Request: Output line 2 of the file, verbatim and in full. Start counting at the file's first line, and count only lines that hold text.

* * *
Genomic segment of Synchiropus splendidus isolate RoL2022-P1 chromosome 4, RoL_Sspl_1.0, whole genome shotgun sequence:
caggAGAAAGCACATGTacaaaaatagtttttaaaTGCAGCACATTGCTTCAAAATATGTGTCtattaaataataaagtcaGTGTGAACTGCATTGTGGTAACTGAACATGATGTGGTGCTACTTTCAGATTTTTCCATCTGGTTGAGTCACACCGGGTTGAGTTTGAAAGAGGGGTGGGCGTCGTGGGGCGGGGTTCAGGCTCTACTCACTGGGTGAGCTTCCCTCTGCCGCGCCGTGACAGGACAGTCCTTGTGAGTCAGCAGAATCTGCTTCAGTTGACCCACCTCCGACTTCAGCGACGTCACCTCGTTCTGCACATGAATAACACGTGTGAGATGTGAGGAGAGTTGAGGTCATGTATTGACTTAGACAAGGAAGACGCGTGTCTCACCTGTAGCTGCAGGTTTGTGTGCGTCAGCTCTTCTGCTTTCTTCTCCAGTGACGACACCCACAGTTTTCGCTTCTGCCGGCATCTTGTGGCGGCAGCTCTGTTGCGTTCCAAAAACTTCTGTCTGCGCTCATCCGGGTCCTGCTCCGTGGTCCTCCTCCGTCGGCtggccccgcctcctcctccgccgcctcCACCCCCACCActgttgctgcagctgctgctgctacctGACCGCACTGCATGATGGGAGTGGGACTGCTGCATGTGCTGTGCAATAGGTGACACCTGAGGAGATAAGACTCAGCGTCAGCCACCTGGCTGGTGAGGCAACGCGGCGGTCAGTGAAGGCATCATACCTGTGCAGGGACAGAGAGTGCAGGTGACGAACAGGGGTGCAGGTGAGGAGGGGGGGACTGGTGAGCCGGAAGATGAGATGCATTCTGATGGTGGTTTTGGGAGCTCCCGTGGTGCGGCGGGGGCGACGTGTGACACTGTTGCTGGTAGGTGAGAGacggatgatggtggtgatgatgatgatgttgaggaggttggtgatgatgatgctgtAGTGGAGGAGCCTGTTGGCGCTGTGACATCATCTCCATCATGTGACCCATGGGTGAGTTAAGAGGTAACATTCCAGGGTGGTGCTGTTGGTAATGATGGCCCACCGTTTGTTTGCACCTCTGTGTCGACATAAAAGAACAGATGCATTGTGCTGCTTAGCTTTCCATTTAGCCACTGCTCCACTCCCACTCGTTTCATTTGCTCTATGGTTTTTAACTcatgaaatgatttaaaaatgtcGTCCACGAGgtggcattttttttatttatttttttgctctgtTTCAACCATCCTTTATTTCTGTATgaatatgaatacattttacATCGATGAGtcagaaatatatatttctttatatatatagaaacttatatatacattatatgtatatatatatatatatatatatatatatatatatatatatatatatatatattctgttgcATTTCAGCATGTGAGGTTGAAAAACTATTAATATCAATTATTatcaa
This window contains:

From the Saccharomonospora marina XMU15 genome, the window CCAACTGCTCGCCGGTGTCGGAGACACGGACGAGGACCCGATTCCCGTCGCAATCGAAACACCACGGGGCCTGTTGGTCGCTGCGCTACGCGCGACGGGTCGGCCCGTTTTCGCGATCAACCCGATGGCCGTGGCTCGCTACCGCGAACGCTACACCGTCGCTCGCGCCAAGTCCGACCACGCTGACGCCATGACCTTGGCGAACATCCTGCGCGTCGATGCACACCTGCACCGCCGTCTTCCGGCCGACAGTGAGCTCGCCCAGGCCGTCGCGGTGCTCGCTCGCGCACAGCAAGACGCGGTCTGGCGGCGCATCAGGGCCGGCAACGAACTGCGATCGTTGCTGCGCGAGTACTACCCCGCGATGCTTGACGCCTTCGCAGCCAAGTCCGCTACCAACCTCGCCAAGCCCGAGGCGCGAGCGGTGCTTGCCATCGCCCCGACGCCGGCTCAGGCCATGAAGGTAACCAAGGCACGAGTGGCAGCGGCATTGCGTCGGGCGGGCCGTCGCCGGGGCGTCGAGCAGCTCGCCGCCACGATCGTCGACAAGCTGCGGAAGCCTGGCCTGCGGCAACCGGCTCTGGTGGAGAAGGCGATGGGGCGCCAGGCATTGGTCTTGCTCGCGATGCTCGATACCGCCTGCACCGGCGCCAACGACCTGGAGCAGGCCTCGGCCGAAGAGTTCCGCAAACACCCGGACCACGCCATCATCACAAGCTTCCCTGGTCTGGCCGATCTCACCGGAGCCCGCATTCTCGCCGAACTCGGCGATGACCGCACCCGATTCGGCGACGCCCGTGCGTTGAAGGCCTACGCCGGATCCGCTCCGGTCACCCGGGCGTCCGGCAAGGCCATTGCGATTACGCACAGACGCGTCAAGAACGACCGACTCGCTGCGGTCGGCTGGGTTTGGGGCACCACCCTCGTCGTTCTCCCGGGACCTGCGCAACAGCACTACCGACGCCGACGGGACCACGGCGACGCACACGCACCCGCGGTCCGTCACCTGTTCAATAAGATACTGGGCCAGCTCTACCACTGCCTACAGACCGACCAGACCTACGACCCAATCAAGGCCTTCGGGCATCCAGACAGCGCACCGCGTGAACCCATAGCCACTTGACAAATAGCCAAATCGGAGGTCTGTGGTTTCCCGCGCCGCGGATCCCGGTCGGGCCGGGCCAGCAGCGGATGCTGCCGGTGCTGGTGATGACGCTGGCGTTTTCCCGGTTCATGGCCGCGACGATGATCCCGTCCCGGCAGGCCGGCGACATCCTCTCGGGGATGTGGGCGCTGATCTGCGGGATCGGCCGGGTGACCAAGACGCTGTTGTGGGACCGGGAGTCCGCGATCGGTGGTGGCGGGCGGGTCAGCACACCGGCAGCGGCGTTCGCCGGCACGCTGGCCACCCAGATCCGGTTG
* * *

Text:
caggAGAAAGCACATGTacaaaaatagtttttaaaTGCAGCACATTGCTTCAAAATATGTGTCtattaaataataaagtcaGTGTGAACTGCATTGTGGTAACTGAACATGATGTGGTGCTACTTTCAGATTTTTCCATCTGGTTGAGTCACACCGGGTTGAGTTTGAAAGAGGGGTGGGCGTCGTGGGGCGGGGTTCAGGCTCTACTCACTGGGTGAGCTTCCCTCTGCCGCGCCGTGACAGGACAGTCCTTGTGAGTCAGCAGAATCTGCTTCAGTTGACCCACCTCCGACTTCAGCGACGTCACCTCGTTCTGCACATGAATAACACGTGTGAGATGTGAGGAGAGTTGAGGTCATGTATTGACTTAGACAAGGAAGACGCGTGTCTCACCTGTAGCTGCAGGTTTGTGTGCGTCAGCTCTTCTGCTTTCTTCTCCAGTGACGACACCCACAGTTTTCGCTTCTGCCGGCATCTTGTGGCGGCAGCTCTGTTGCGTTCCAAAAACTTCTGTCTGCGCTCATCCGGGTCCTGCTCCGTGGTCCTCCTCCGTCGGCtggccccgcctcctcctccgccgcctcCACCCCCACCActgttgctgcagctgctgctgctacctGACCGCACTGCATGATGGGAGTGGGACTGCTGCATGTGCTGTGCAATAGGTGACACCTGAGGAGATAAGACTCAGCGTCAGCCACCTGGCTGGTGAGGCAACGCGGCGGTCAGTGAAGGCATCATACCTGTGCAGGGACAGAGAGTGCAGGTGACGAACAGGGGTGCAGGTGAGGAGGGGGGGACTGGTGAGCCGGAAGATGAGATGCATTCTGATGGTGGTTTTGGGAGCTCCCGTGGTGCGGCGGGGGCGACGTGTGACACTGTTGCTGGTAGGTGAGAGacggatgatggtggtgatgatgatgatgttgaggaggttggtgatgatgatgctgtAGTGGAGGAGCCTGTTGGCGCTGTGACATCATCTCCATCATGTGACCCATGGGTGAGTTAAGAGGTAACATTCCAGGGTGGTGCTGTTGGTAATGATGGCCCACCGTTTGTTTGCACCTCTGTGTCGACATAAAAGAACAGATGCATTGTGCTGCTTAGCTTTCCATTTAGCCACTGCTCCACTCCCACTCGTTTCATTTGCTCTATGGTTTTTAACTcatgaaatgatttaaaaatgtcGTCCACGAGgtggcattttttttatttatttttttgctctgtTTCAACCATCCTTTATTTCTGTATgaatatgaatacattttacATCGATGAGtcagaaatatatatttctttatatatatagaaacttatatatacattatatgtatatatatatatatatatatatatatatatatatatatatatatatatatattctgttgcATTTCAGCATGTGAGGTTGAAAAACTATTAATATCAATTATTatcaa